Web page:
Crystallography and Geopolitics

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Science  07 Mar 2014:
Vol. 343, Issue 6175, pp. 1057
DOI: 10.1126/science.1252187

Developed and developing nations recognize that innovation is key to their economies. Connecting this with the discipline of crystallography may not seem immediately apparent, but during the past century, understanding the structure of matter has transformed industries and created new frontiers, from the design of new medicines and materials to assessing the mineral content of Mars. The future global economy will be determined by progress in cutting-edge fields. However, the playing field is not level in crystallography, which is why the International Union of Crystallography (IUCr) and the United Nations Educational, Scientific and Cultural Organization (UNESCO) have marked 2014 as the International Year of Crystallography. The aim is to improve public awareness of the field, boost access to instrumentation and high-level research, nurture “home-grown” crystallographers in developing nations, and increase international collaborations for the benefit of future generations.

The development of scientifically influential ideas is most prominent in wealthy countries. Those nations should continue to invest in science to remain economically advanced. They should not try to live off their existing scientific capital and hope to compensate for future shortfalls through business, management, and outsourcing to ostensibly “cheaper” countries. A developing country, on the other hand, needs to invest in science to define its own technologies and find a voice in international forums. But any country, wealthy or not, that lacks a healthy native scientific enterprise cannot make up the deficit by importing science from more scientifically advanced nations. Such attempts can never lead to a stable scientific culture or society. Embracing the relevance of science in one's life and growing science locally are the true measure of a country's scientific success, not the number of Nobel Prizes that have been given to people who were born, lived, or worked in that country.


The newly advancing economies of Brazil, Russia, India, China, and South Africa (the so-called BRICS nations) are investing heavily in science and technology. As a result, crystallography's future may well lie in these parts of the world, which have people power and increasing economic muscle. By 2030, China, India, and the African continent will have 1.5 billion people each, most of whom will be educated. All of the Western world will by then have just 1 billion people. This means that “Chindiafrica,” with its 4.5 billion people, could exert a substantial geopolitical and scientific influence in the world, with the focal point being the Indian Ocean rather than the northern Atlantic.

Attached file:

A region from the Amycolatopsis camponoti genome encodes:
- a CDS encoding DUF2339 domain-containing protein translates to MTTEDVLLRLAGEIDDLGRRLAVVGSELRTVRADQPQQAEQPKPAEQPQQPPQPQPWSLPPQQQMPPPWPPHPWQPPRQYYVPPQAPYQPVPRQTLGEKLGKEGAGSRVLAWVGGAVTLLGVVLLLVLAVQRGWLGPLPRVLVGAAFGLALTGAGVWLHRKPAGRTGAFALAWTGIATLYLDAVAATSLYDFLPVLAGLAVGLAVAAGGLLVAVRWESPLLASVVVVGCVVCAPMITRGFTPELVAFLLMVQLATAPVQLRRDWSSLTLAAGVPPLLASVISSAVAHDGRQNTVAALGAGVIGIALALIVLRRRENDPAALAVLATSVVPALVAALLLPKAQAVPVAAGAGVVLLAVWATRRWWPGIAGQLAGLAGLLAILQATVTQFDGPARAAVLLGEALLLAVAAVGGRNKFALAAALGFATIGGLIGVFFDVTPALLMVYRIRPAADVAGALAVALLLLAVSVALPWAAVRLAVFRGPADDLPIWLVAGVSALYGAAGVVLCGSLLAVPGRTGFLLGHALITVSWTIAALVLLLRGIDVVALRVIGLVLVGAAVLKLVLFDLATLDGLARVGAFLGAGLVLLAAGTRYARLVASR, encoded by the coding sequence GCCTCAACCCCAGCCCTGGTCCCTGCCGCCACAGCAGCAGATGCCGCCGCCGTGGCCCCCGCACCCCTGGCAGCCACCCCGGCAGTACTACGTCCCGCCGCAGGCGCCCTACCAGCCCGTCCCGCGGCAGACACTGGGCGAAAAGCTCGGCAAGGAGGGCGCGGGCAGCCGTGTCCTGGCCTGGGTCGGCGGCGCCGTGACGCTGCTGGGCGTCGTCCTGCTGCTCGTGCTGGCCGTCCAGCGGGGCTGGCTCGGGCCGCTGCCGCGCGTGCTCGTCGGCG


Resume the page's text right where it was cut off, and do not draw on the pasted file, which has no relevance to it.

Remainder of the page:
The International Year of Crystallography has placed a special focus on Africa, Latin America, and Asia. The efforts include a plan for “open laboratories” that, in partnership with industry, will enable students in far-flung lands to have hands-on training in modern techniques and expose them to cutting-edge research in the field. Open labs in Uruguay, Ivory Coast, and Algeria are already on the anvil. The IUCr also is running a training program in crystallography, in which students from sub-Saharan Africa can obtain a Ph.D. in the field in more advanced locales, such as the Universities of the Witwatersrand and Cape Town in South Africa.

More-powerful synchrotrons and free-electron laser facilities will be needed to determine increasingly complex structures. IUCr and UNESCO hope that setting up such facilities will assist in expanding and strengthening crystallography beyond 2014. A good example of this is in Jordan, where governments are working together to construct the Synchrotron-light for Experimental Science and Applications in the Middle East (SESAME). Brazil has impressive synchrotron facilities where collaboration among scientists from other Latin American countries is encouraged. More forums to guide research priorities, multinational partnerships, and funding arrangements are needed. What is most important is for scientists to interact seamlessly with the enormous amounts of data that will be generated in crystallography so that anyone, anywhere, can get any kind of structural information and use it profitably. Crystallography is a facilitating discipline, and this is why it will always endure.

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